Vaccine law is changing Jan. 1, school district reminds parents

Starting Jan. 1, Newport-Mesa school district parents and guardians will no longer have the option to abstain from vaccinating their children by filing a personal beliefs exemption form.

Parents have until Dec. 31 to submit an exemption form which will remain valid until the student enrolls in the next grade span: transitional kindergarten, kindergarten or seventh grade.

Gov. Jerry Brown signed Senate Bill 277 June 30, which changed school immunization requirements. Starting the first of the year, only students at a home-based private school or an independent study program with no classroom-based instruction can bypass immunization requirements.

The district released a reminder last week of the new vaccine law and the formal deadlines.

“The science is clear that vaccines dramatically protect children against a number of infectious and dangerous diseases,” Brown said in a letter addressed to the members of the California State Senate that was included in the reminder. “While it’s true that no medical intervention is without risk, the evidence shows that immunization powerfully benefits and protects the community.”

Not all parents agree that the change is a good idea or necessary. Costa Mesa resident Rich Kettley, a father of five with four of his sons in the Newport-Mesa district, said being able to opt out would “allow families to move forward in a way that’s comfortable for them.”

“Vaccines have done a wonderful thing for mankind and I understand the positive effects vaccines had for my parents [when they were going to school], but it’s human nature to go overboard on things,” he said. “There could be vaccines that some parents feel their child doesn’t need. They could prefer that they get chicken pox the old-fashioned way.”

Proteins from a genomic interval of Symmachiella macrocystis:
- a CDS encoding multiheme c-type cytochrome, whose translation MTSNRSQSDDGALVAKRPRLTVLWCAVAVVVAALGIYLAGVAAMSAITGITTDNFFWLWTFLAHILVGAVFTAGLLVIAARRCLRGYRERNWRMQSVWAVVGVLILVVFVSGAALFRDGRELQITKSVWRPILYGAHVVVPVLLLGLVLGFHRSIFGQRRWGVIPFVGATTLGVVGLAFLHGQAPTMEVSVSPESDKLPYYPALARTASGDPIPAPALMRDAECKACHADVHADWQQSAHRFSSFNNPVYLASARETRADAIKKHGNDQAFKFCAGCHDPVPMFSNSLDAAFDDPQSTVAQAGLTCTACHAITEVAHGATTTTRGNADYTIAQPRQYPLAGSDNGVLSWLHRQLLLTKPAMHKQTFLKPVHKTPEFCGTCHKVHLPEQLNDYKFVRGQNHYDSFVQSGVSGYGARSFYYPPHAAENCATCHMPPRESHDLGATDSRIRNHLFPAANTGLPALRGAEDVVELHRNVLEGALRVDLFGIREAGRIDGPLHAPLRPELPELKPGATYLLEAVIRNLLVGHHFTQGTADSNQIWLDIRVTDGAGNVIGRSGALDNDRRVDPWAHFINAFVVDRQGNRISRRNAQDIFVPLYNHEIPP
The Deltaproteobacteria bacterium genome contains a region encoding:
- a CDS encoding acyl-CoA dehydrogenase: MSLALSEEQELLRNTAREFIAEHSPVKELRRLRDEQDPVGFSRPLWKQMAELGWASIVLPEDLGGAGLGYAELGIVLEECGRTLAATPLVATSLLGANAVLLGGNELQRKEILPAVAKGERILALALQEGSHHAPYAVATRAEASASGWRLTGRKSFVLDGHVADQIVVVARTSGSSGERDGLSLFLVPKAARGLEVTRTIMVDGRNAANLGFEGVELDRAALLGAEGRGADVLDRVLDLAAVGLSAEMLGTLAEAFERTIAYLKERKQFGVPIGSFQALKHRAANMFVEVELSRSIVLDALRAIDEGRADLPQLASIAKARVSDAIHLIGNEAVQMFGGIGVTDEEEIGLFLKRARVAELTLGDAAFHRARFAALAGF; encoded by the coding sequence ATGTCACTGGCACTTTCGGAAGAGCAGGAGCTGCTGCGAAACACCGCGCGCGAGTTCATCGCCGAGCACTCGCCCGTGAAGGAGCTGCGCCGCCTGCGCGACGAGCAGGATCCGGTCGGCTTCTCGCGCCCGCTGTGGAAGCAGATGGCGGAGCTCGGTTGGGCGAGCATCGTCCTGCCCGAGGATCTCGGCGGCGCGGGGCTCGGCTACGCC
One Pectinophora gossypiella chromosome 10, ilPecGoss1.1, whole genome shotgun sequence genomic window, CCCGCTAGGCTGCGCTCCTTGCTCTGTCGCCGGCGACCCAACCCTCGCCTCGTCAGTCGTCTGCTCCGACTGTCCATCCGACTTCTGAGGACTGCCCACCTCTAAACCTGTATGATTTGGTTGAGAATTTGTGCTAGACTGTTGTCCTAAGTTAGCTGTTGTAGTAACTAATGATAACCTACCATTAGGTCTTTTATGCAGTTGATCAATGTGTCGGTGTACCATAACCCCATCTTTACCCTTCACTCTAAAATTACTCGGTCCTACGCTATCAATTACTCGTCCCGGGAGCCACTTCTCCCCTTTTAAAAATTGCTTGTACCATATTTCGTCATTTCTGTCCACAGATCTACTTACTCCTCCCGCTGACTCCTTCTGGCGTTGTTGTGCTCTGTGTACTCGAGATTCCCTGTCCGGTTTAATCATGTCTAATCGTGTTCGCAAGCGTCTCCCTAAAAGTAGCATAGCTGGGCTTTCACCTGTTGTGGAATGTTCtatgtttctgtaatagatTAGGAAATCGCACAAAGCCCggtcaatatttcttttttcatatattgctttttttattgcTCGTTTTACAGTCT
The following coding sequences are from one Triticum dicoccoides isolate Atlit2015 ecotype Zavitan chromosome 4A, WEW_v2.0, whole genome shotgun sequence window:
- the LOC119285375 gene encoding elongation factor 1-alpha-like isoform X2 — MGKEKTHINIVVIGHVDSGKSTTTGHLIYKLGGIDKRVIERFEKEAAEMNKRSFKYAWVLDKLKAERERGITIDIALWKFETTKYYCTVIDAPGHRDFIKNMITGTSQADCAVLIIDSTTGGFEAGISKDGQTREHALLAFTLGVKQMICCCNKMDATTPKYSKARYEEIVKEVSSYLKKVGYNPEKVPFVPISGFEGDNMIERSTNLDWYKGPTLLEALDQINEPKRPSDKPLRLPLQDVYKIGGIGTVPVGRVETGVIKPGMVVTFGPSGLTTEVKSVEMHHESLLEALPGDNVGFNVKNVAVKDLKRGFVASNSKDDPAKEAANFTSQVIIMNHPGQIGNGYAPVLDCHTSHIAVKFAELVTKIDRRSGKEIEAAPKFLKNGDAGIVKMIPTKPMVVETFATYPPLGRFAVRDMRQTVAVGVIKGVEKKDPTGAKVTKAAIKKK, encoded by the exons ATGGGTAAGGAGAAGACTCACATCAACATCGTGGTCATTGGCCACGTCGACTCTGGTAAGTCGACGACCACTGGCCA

The district will accept personal beliefs exemption forms that are turned into the student’s school office on or before Dec. 18 or mailed to the student’s school office so that it is postmarked by Dec. 31, according to district public relations officer Annette Franco. Forms may also be scanned and emailed to the student’s school nurse by Dec. 31.

Entering students ages 4 through 6 are required to have their polio, hepatitis B, varicella (chickenpox), their measles, mumps, and rubella (MMR), and their diptheria, tetanus, and pertussis (DTP) immunizations.

Students ages 7 through 17 in the classrooms require their polio, varicella, MMR, DTP, and tetanus, diptheria, and pertussis (Tdap) immunizations.

To find the exemption form or for more information, visit